Housing Giants Indices Recover Ground

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Merger and acquisition activities and a surge in home sales lifted Wall Street for our session ending May 31. The Dow industrials continued their climb higher, and the slow-stepping S&P 500 Index hit its first record close in seven years as our session came to an end, bolstered by the Fed minutes that showed the Fed's nod to the housing slump as a potential to lower interest rates.

June 01, 2007

Merger and acquisition activities and a surge in home sales lifted Wall Street for our session ending May 31. The Dow industrials continued their climb higher, and the slow-stepping S&P 500 Index hit its first record close in seven years as our session came to an end, bolstered by the Fed minutes that showed the Fed's nod to the housing slump as a potential to lower interest rates.

Investors breathed a sigh of relief. "I think the worst is behind us," said Richard Yamarone, economist at Argus Research. "While we did have a miserable quarter in the first three months of the year, it doesn't look like it will be repeated any time soon."

The Housing Giants Builders' and Product Manufacturers' indices rose after the rough first quarter. The Department of Commerce released numbers that showed single-family homes rising 16.2 percent in April, the highest gain in 14 years. The Builders' Index gained 19.04 points, or 1.85 percent, and ended at 1,047.79. Advancing issues outpaced declining issues by a greater than 2-to-1 margin. The Product Manufacturers' Index had an even stronger outing, increasing 28.07 points, or 2.75 percent, and closing at 1,047.45, a high for the index. All 12 components tracked in the Manufacturers' Index gained this month.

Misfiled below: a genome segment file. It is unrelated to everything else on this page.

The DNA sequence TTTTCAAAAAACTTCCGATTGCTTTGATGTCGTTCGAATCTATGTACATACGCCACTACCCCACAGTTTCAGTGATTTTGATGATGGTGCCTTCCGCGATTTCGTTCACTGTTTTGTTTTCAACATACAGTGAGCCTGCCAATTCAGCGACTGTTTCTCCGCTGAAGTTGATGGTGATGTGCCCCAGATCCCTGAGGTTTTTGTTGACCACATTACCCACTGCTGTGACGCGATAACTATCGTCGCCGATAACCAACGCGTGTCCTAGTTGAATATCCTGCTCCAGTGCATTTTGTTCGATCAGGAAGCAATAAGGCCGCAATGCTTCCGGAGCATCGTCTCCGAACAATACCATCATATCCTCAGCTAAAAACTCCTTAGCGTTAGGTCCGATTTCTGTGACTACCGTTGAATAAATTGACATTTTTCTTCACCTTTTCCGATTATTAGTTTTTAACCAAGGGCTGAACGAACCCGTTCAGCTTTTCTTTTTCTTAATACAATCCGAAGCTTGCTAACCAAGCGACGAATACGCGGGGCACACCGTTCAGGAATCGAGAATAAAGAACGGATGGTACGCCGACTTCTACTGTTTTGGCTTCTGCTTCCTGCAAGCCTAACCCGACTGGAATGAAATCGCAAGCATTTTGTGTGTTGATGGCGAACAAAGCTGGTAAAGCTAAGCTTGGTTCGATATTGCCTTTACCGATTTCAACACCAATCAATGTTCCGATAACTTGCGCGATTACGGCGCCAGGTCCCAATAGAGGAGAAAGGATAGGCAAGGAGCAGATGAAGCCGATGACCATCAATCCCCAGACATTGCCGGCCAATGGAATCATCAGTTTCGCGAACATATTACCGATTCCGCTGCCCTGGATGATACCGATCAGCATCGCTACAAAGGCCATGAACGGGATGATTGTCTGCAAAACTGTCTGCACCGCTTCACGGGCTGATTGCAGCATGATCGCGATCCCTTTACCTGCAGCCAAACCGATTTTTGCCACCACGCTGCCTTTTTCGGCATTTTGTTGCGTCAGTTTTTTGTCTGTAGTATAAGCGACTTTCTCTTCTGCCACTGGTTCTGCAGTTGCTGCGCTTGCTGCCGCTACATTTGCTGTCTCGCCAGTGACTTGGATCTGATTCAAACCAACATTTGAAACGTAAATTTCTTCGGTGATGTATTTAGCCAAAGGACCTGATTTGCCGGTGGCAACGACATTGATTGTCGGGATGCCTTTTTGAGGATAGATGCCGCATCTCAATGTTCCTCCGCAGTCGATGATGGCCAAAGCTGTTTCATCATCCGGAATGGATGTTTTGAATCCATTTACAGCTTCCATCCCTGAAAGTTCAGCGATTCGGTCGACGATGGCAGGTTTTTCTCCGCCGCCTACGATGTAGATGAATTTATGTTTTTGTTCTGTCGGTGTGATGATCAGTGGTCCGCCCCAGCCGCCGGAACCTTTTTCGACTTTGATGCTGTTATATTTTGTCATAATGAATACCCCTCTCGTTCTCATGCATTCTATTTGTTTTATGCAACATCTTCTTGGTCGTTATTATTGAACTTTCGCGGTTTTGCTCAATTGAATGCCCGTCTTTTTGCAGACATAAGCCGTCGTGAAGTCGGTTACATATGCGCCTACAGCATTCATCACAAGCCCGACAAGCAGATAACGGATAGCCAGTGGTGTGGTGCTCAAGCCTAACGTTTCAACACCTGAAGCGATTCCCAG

Mohawk was the top dollar and percentage gainer in the Manufacturers' Index after the company was upgraded by investment research house Stifel Nicolaus. Company stock reached an all-time high of $108, though the stock retreated a bit at session's end. Analyst John Baugh upped his rating to "buy" from "hold," in part because of its purchase of Belgian laminate-floor maker Unilin in 2005. Mohawk added 11.90 points, or 13.20 percent, and ended at 102.06.

On the Builders' side, AvalonBay Communities jumped after brokerage firm Stifel Nicolaus upgraded its rating on AvalonBay and three other real-estate investment trusts. The firm upped its rating on AvalonBay to "buy" from "hold," and set a price target of $145, saying that along with the other firms, AvalonBay has a large development pipeline and that it is expected to outperform over the next few years. AvalonBay rose 8.13 points, or 6.65 percent, and was the top dollar gainer. AvalonBay closed at 130.39.

Shares of Fleetwood rose after an upgrade by Avondale Partners to "market outperform" from "market perform." Fleetwood increased 0.98 points, or 11.76 percent, and closed at 9.31. Fleetwood was the top percentage gainer this session.

NVR slipped after Banc of America Securities analyst Daniel Oppenheim cut his rating on the company to "sell" from "neutral" and cut his priced target to $680 per share, from $780, saying that sales and prices are sinking in the company's key markets in Baltimore and Washington, D.C. "In 2005, similar weakening trends in Washington preceded a 28 percent decline in the stock," Oppenheim said. NVR lost 27 points, or 3.28 percent, and was the top dollar loser. NVR ended at 797 even.


Author Information
Margot Crabtree is president of Trade Trends, a financial services company.

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